Here, we present a coarse-grained model of bacterial physiology that unifies the proteome allocation theory with the structural model of division control [29,30,48]. Building on existing works we have developed a simple, quantitative and actionable model able to integrate processes which so far had only been modelled in isolation. Specifically, this model relies on a minimal number of fitting parameters to capture experimental measurements of proteome allocation, ribosome activity and cell size across several growth modulations. It allowed to formalise a new bacterial “size law” which states that cell size depends on the metabolism proteome sector mass fraction and the fraction of active ribosomes. This law is simple and more general than the original second growth law. Finally, the model exhibits single cell properties that are consistent with experimental observations including the adder size control.


A minimalistic whole-cell coarse-grained model to predict cell composition, growth rate and cell size

We developed a minimalistic whole-cell coarse-grained mathematical model to predict cell composition, growth rate and cell size for at least three types of growth rate modulation: 1) change of nutrient quality, 2) translation inhibition by chloramphenicol and 3) over-expression of useless proteins. These modulations were selected because they have been instrumental in uncovering key principles of proteome allocation underpinning the first growth law [13] and have abundant experimental measurements available [13,29,30,49,28]. Our model extends the existing whole-cell coarse-grained models [1425] by including for the first time both cell composition and cell size. In addition, our model captures a wide-range of experimental measurements including cell size [2930], proteome allocation [13,49] and ribosome activity [49] data.

As in previous work, the model (Fig 1, see Methods for a mathematical description) considers only two types of molecular components: protein precursors (noted A) and proteins [15,16,20]. Proteins are split between four different classes (or sectors): transport and metabolism proteins (referred to as only metabolic sector for brevity) (E), ribosomal proteins (R), housekeeping proteins (Q), and division proteins (X) [29,30]. E proteins catalyse the import and transformation of external nutrients (not explicitly modelled) into precursors A. R proteins are involved in the synthesis of proteins from precursors. Q proteins are involved in cellular functions that do not directly contribute to growth. X proteins are regulating cell division (see below). Lastly, when growth rate is modulated by over-expression of useless proteins, we consider an additional class of “useless” proteins noted U (Fig 1). All proteins are stable in our model and only diluted by cell growth. The model enforces mass conservation—cell mass being defined as the sum of all molecular components. Finally, except for the import and transformation of nutrients into precursors, all reactions leave cell mass unchanged and the model assumes mass density homeostasis (cell volume and cell mass are therefore equivalent, and so are mass fractions and concentrations), as observed experimentally [29].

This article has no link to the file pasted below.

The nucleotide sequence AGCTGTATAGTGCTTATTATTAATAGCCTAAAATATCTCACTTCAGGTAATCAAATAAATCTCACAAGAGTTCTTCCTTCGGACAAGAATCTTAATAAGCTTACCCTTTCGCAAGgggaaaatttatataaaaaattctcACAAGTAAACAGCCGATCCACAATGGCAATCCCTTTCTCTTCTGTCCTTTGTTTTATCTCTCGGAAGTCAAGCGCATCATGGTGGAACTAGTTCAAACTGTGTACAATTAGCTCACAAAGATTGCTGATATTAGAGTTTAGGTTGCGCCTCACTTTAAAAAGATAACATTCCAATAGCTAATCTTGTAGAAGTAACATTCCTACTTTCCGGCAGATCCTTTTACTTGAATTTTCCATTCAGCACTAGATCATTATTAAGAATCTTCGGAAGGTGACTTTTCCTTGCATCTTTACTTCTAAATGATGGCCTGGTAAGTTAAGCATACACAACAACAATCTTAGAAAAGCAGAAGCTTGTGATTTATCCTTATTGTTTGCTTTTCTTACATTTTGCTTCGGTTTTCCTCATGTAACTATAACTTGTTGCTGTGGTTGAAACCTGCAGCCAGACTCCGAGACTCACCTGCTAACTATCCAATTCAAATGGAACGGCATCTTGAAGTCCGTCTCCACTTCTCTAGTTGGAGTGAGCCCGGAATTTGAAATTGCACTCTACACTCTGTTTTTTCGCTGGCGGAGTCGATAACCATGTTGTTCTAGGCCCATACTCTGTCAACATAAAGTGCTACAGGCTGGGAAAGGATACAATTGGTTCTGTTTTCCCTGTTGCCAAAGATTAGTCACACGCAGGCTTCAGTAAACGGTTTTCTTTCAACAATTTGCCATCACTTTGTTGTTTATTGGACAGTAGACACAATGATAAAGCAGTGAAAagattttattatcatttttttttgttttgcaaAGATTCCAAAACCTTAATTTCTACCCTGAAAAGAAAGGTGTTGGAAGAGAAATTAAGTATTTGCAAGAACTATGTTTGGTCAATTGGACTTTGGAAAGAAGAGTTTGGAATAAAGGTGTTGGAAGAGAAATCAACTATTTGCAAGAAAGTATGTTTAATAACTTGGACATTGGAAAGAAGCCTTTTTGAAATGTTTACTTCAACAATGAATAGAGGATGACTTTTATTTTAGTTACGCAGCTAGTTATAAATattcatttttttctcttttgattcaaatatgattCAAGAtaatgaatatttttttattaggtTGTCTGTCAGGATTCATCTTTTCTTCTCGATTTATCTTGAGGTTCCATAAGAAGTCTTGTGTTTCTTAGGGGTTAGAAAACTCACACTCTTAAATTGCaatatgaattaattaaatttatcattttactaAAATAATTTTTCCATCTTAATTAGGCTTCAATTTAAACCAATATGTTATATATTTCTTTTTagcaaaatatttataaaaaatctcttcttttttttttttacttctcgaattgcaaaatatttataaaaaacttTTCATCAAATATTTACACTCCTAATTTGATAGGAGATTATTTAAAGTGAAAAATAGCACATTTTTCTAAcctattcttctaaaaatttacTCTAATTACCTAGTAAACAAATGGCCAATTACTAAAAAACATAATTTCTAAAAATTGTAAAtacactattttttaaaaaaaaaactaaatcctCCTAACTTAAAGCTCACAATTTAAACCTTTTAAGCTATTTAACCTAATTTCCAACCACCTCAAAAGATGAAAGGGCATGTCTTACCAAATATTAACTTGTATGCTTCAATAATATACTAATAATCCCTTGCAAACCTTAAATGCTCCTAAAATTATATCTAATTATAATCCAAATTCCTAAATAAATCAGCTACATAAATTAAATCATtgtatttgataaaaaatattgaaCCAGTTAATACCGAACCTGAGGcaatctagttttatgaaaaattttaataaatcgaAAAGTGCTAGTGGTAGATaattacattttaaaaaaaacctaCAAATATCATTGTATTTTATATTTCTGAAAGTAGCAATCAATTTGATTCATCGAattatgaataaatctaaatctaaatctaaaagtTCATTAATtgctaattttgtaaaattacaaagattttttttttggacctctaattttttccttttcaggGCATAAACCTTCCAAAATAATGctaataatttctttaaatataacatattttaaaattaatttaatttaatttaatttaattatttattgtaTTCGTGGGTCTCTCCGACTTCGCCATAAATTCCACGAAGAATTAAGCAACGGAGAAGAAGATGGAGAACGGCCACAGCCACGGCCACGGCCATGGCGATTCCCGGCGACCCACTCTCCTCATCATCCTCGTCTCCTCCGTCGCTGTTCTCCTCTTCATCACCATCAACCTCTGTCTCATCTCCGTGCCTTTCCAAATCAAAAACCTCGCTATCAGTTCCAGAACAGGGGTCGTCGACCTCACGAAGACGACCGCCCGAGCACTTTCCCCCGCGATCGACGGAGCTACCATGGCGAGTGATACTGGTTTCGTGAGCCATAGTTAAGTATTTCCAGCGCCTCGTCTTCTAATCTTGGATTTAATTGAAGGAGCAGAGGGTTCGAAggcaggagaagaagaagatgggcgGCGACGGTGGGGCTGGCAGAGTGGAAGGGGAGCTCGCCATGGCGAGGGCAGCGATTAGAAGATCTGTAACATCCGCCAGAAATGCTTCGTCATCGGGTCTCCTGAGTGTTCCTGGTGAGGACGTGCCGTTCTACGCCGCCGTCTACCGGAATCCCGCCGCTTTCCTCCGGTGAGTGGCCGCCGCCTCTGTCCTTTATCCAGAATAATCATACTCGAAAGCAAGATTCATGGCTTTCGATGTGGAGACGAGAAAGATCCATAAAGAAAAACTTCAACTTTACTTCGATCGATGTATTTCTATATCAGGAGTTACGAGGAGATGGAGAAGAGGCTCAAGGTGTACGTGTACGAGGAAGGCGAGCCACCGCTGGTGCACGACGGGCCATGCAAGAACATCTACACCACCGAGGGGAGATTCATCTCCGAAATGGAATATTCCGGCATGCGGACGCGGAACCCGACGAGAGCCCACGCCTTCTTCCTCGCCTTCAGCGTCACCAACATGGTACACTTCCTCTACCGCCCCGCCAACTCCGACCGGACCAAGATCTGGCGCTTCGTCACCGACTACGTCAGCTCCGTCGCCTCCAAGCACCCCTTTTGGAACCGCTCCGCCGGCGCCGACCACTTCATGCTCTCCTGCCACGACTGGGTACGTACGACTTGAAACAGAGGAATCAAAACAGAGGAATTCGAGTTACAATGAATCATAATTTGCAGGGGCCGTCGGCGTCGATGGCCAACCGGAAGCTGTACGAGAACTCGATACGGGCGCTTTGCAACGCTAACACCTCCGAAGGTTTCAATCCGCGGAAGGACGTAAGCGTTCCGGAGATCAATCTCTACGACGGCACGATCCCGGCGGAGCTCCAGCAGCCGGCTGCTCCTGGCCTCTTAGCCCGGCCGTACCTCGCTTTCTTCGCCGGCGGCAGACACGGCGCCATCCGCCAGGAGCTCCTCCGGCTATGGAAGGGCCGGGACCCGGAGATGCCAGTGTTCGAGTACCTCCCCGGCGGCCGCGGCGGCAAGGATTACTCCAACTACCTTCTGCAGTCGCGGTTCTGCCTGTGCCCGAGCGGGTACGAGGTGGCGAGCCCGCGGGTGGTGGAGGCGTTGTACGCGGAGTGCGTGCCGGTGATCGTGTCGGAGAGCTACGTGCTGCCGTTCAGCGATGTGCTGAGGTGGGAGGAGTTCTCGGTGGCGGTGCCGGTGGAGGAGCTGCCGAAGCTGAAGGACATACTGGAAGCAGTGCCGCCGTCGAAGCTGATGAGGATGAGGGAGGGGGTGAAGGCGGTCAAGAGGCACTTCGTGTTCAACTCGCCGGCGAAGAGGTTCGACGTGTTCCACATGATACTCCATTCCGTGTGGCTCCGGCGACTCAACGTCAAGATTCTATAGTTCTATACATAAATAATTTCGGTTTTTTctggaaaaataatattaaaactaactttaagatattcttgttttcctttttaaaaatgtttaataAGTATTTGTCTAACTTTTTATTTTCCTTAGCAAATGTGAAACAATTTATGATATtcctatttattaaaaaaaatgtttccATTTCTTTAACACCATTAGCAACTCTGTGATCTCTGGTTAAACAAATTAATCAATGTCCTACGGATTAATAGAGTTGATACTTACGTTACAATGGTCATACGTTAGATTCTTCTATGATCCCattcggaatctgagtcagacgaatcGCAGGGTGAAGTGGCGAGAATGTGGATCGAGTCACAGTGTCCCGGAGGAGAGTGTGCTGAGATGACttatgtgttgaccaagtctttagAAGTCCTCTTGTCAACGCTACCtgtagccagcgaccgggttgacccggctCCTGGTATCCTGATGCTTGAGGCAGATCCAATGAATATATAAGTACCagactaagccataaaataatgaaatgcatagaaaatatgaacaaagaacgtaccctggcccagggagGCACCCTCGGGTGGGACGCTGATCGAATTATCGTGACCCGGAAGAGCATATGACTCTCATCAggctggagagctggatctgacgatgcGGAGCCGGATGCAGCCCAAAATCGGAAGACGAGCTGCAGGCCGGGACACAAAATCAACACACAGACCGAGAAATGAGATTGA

Fig 1. A simple whole-cell coarse-grained model of bacterial growth reproduces proteome allocation and ribosome activity data.

(A) Schematic of model structure displaying model components (proteome sectors E, R, Q and X and protein precursor A) and reactions (metabolism, protein synthesis). How the three types of growth rate modulation (nutrient quality, expression of useless protein and ribosome inactivation) are modeled is also highlighted. The rate of precursor creation is proportional to the amount of metabolic enzymes E. The total protein synthesis rate is proportional to the number of active ribosomes, and the synthesis rate per ribosome (the ribosome efficiency) is dependent on the precursor concentration via a Michaelis-Menten relationship. A full description of the model is given in the Methods section. (B) Allocation of total protein synthesis capacity between proteome sectors. A fixed, condition-independent fraction fQ is allocated to housekeeping proteins. Expression of useless protein imposes a fixed allocation fU. The allocation to R proteins is proportional to precursor concentration, and the remainder is allocated to E proteins (assuming that fX≪1). (C-F) Model predictions (solid lines) agree with experimental data (circles–Scott et al. 2010 [13], squares–Dai et al. 2017 [49]). Parameters were all fixed from published data (see Methods). (C) Ribosomal proteome fraction data for nutrient and chloramphenicol growth rate modulations. Colors indicate different nutrient qualities. (D) Relationship between growth rate and useless proteome fraction for forced expression of useless protein. (E-F) Ribosome efficiency () and active ribosome fraction ().